To even the score, I use a blue canner. That makes things fair, right?

For the relish, though, I did mix my own spices and those were dill seed and turmeric, so it wasn't too imaginative. Less cheating though, which I feel is a personal triumph.

This didn't taste like cheating. It tasted like, "Where's my muther effing hot dog?"

Hopefully this post will help someone who's currently gasping for air from below a two story pile of vegetables, but even if it doesn't, I will be satisfied because I got to post this photo of the prettiest tomato so far:

And this photo of the largest tomato so far:

1 pound 13 ounces of sweet tomato love, right there.

If you haven't checked the Garden Tracker lately (or ever? What's the matter with you?), we're about 1/4 of the way to last year's final total of 200+ lbs.

That's a lot of freaking out left to do. Look forward to that.


  1. If it makes you feel any better, I use dill from my garden to make my pickles, and then they have to sit and steep or whatever for EIGHT WEEKS! At least when you use the pickling spices, you only have to wait like two weeks. I've made 56 quarts of pickles in the past week and I had to buy a jar at the store today because mine won't be ready until Halloween. That is just wrong.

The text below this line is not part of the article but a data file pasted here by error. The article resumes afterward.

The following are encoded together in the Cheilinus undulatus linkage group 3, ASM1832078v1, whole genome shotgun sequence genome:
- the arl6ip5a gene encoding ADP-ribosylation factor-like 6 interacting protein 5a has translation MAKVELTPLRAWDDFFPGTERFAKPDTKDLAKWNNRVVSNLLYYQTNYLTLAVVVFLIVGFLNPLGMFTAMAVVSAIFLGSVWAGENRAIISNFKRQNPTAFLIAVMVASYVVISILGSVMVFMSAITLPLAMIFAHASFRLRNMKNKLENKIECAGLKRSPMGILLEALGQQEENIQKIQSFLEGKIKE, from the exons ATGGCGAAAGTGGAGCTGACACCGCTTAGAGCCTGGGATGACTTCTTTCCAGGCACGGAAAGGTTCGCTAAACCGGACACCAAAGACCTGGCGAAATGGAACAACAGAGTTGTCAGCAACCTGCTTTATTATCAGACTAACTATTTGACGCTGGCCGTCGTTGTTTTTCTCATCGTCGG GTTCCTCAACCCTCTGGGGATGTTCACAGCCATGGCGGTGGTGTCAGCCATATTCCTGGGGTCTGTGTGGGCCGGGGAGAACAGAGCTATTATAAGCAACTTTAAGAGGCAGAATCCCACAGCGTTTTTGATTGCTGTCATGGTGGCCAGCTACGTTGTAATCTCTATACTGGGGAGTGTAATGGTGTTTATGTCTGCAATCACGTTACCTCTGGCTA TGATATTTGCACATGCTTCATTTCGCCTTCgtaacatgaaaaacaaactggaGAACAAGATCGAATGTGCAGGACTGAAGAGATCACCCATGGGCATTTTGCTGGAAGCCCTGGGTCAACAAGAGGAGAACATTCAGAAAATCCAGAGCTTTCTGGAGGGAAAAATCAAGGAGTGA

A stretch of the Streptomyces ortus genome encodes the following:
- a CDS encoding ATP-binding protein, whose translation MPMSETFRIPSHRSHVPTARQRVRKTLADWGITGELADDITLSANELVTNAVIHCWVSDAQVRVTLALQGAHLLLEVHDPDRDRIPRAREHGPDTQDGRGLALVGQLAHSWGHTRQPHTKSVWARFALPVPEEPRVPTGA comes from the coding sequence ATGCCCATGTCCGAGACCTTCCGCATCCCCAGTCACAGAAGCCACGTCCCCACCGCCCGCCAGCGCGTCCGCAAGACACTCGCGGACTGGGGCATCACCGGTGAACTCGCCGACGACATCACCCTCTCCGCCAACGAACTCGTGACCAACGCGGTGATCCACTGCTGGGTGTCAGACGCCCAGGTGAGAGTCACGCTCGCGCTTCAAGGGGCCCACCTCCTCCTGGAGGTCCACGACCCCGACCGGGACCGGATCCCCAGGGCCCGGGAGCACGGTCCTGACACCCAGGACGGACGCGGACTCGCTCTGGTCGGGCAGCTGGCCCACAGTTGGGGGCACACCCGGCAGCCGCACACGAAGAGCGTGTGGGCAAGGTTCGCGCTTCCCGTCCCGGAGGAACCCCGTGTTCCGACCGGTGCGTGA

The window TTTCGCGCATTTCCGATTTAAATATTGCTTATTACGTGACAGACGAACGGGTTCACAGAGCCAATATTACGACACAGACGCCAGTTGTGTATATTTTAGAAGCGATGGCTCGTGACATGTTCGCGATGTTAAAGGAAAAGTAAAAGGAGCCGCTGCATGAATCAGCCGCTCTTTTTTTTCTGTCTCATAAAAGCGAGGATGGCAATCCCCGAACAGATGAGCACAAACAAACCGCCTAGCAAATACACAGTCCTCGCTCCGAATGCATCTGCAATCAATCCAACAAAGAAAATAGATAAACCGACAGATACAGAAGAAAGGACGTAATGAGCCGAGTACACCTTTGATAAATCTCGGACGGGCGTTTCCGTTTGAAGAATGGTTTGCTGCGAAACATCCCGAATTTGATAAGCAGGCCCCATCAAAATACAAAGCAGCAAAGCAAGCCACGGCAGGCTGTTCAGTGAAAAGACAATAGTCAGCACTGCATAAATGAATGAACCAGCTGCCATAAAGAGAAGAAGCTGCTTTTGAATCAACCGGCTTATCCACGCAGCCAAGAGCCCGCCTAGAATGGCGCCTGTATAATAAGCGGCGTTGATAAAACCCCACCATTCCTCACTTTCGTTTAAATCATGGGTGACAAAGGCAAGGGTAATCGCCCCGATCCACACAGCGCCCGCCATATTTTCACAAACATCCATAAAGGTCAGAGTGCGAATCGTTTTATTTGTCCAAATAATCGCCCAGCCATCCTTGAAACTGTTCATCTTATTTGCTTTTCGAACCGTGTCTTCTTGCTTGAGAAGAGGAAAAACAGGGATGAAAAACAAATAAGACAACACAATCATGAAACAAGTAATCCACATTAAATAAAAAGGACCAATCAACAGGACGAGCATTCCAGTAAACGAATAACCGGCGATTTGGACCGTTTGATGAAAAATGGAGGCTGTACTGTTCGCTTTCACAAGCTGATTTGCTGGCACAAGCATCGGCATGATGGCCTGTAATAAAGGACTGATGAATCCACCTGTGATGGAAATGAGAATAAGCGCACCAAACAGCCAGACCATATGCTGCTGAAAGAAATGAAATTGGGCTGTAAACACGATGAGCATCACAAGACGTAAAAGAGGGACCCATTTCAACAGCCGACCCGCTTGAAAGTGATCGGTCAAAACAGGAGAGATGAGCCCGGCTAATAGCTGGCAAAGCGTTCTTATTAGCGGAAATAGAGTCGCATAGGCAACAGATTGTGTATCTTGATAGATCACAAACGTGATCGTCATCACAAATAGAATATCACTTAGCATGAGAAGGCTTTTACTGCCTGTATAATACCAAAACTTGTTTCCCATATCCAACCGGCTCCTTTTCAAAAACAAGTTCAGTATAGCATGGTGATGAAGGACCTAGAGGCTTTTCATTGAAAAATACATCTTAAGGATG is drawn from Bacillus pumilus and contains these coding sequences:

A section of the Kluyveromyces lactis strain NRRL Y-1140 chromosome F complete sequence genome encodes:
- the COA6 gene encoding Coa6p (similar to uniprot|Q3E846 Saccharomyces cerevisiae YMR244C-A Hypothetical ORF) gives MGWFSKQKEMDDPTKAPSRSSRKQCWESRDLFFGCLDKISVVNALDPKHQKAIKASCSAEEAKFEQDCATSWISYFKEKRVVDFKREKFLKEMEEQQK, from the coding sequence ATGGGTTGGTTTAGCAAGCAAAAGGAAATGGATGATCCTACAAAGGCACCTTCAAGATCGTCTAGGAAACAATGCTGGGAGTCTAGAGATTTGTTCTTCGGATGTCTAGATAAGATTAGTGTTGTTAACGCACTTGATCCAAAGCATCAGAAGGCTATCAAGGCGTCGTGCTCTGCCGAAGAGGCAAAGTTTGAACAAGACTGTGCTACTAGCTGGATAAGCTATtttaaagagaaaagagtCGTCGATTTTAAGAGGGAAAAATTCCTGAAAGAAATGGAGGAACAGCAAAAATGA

2. I guess your chilly summer isn't so much affecting production.

    Aren't you freezing more this year, what with that fabulous chesty you have? Or is it now full up with happy meats?

  3. P.S. I would have raised my hand at the beginning, except I'm too sore from bending over to harvest every-fucking-thing in the garden and then hauling around a 40-pound dishpan of produce and huge canners full of water.

    Someone should book me a massage during canning season.

  4. I have serious tomato envy now Finny! Mine aren't producing a lot, except for the stupid yellow pear tomatoes! Any brilliant ideas for those?

  5. That relish picture is awesome! I wish my basil was pushing its boarder so I could make some pesto. Heh. I can barely keep it alive!

  6. Are thse really, really minature watermelons??? Thay are so darned cute! Can you eat them off the vine or do they need pickling??? I am so in love with those!
    I don't remember you mentioning them before. Did I miss a day or two somewhere?

  7. i love knowing that someone else is canning as much as we are, and pickling "anything that moves!"
    i can relate. pickled okra is the best. i promise.

    salsa verde should always be hot. anyone lucky enough to receive a jar of that as a gift, will be tickled pink.